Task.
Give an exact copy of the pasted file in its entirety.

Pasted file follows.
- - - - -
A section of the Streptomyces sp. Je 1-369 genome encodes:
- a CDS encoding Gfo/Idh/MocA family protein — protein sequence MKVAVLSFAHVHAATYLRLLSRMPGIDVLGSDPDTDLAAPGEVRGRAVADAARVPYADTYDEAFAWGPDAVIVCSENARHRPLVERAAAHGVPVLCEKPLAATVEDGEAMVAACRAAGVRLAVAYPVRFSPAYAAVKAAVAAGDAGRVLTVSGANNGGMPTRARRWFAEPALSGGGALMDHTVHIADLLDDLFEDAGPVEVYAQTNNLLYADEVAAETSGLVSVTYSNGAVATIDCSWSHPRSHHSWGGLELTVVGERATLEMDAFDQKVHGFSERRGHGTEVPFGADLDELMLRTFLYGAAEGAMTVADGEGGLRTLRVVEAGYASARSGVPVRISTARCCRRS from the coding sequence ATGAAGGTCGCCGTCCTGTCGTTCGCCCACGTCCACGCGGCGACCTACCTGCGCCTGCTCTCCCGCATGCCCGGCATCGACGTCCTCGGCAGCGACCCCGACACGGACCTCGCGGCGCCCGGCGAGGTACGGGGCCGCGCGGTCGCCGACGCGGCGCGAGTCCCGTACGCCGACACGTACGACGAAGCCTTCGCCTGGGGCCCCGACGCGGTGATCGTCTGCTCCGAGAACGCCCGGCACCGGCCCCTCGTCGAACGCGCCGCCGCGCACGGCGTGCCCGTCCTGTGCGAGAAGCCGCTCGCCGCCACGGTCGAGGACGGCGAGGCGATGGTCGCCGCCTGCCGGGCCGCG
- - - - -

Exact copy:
A section of the Streptomyces sp. Je 1-369 genome encodes:
- a CDS encoding Gfo/Idh/MocA family protein — protein sequence MKVAVLSFAHVHAATYLRLLSRMPGIDVLGSDPDTDLAAPGEVRGRAVADAARVPYADTYDEAFAWGPDAVIVCSENARHRPLVERAAAHGVPVLCEKPLAATVEDGEAMVAACRAAGVRLAVAYPVRFSPAYAAVKAAVAAGDAGRVLTVSGANNGGMPTRARRWFAEPALSGGGALMDHTVHIADLLDDLFEDAGPVEVYAQTNNLLYADEVAAETSGLVSVTYSNGAVATIDCSWSHPRSHHSWGGLELTVVGERATLEMDAFDQKVHGFSERRGHGTEVPFGADLDELMLRTFLYGAAEGAMTVADGEGGLRTLRVVEAGYASARSGVPVRISTARCCRRS from the coding sequence ATGAAGGTCGCCGTCCTGTCGTTCGCCCACGTCCACGCGGCGACCTACCTGCGCCTGCTCTCCCGCATGCCCGGCATCGACGTCCTCGGCAGCGACCCCGACACGGACCTCGCGGCGCCCGGCGAGGTACGGGGCCGCGCGGTCGCCGACGCGGCGCGAGTCCCGTACGCCGACACGTACGACGAAGCCTTCGCCTGGGGCCCCGACGCGGTGATCGTCTGCTCCGAGAACGCCCGGCACCGGCCCCTCGTCGAACGCGCCGCCGCGCACGGCGTGCCCGTCCTGTGCGAGAAGCCGCTCGCCGCCACGGTCGAGGACGGCGAGGCGATGGTCGCCGCCTGCCGGGCCGCG